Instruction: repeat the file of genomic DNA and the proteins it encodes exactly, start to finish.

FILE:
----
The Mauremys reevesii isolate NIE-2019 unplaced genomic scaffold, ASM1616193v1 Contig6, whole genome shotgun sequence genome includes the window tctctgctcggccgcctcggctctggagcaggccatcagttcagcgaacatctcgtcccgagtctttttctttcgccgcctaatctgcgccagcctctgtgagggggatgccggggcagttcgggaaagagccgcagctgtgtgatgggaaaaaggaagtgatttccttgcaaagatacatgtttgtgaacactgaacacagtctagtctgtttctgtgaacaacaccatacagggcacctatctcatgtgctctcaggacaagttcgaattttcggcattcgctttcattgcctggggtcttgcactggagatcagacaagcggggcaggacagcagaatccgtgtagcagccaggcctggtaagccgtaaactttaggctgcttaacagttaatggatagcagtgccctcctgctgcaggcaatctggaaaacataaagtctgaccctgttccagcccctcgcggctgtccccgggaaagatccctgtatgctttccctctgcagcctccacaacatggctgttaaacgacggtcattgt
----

The Mauremys reevesii isolate NIE-2019 unplaced genomic scaffold, ASM1616193v1 Contig6, whole genome shotgun sequence genome includes the window tctctgctcggccgcctcggctctggagcaggccatcagttcagcgaacatctcgtcccgagtctttttctttcgccgcctaatctgcgccagcctctgtgagggggatgccggggcagttcgggaaagagccgcagctgtgtgatgggaaaaaggaagtgatttccttgcaaagatacatgtttgtgaacactgaacacagtctagtctgtttctgtgaacaacaccatacagggcacctatctcatgtgctctcaggacaagttcgaattttcggcattcgctttcattgcctggggtcttgcactggagatcagacaagcggggcaggacagcagaatccgtgtagcagccaggcctggtaagccgtaaactttaggctgcttaacagttaatggatagcagtgccctcctgctgcaggcaatctggaaaacataaagtctgaccctgttccagcccctcgcggctgtccccgggaaagatccctgtatgctttccctctgcagcctccacaacatggctgttaaacgacggtcattgt